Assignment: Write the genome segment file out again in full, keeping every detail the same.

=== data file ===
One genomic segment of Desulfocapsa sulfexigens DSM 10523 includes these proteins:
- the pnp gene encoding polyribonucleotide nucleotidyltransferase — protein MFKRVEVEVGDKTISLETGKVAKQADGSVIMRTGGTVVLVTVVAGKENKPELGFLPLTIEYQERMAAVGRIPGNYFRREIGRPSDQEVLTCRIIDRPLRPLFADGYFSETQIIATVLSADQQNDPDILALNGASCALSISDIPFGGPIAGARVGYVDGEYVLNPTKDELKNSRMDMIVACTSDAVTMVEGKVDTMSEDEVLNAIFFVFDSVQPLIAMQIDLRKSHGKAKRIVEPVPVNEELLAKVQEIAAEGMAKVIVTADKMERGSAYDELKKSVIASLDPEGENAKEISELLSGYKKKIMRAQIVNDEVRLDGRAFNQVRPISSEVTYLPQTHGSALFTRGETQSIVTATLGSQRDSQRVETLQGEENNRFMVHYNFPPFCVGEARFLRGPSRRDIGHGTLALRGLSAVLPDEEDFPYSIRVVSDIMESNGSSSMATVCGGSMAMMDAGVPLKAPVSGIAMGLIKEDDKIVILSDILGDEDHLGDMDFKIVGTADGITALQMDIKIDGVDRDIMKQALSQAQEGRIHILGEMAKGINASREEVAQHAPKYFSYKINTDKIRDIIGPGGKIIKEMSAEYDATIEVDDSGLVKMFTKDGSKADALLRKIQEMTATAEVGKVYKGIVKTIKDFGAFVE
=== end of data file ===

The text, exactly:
One genomic segment of Desulfocapsa sulfexigens DSM 10523 includes these proteins:
- the pnp gene encoding polyribonucleotide nucleotidyltransferase — protein MFKRVEVEVGDKTISLETGKVAKQADGSVIMRTGGTVVLVTVVAGKENKPELGFLPLTIEYQERMAAVGRIPGNYFRREIGRPSDQEVLTCRIIDRPLRPLFADGYFSETQIIATVLSADQQNDPDILALNGASCALSISDIPFGGPIAGARVGYVDGEYVLNPTKDELKNSRMDMIVACTSDAVTMVEGKVDTMSEDEVLNAIFFVFDSVQPLIAMQIDLRKSHGKAKRIVEPVPVNEELLAKVQEIAAEGMAKVIVTADKMERGSAYDELKKSVIASLDPEGENAKEISELLSGYKKKIMRAQIVNDEVRLDGRAFNQVRPISSEVTYLPQTHGSALFTRGETQSIVTATLGSQRDSQRVETLQGEENNRFMVHYNFPPFCVGEARFLRGPSRRDIGHGTLALRGLSAVLPDEEDFPYSIRVVSDIMESNGSSSMATVCGGSMAMMDAGVPLKAPVSGIAMGLIKEDDKIVILSDILGDEDHLGDMDFKIVGTADGITALQMDIKIDGVDRDIMKQALSQAQEGRIHILGEMAKGINASREEVAQHAPKYFSYKINTDKIRDIIGPGGKIIKEMSAEYDATIEVDDSGLVKMFTKDGSKADALLRKIQEMTATAEVGKVYKGIVKTIKDFGAFVE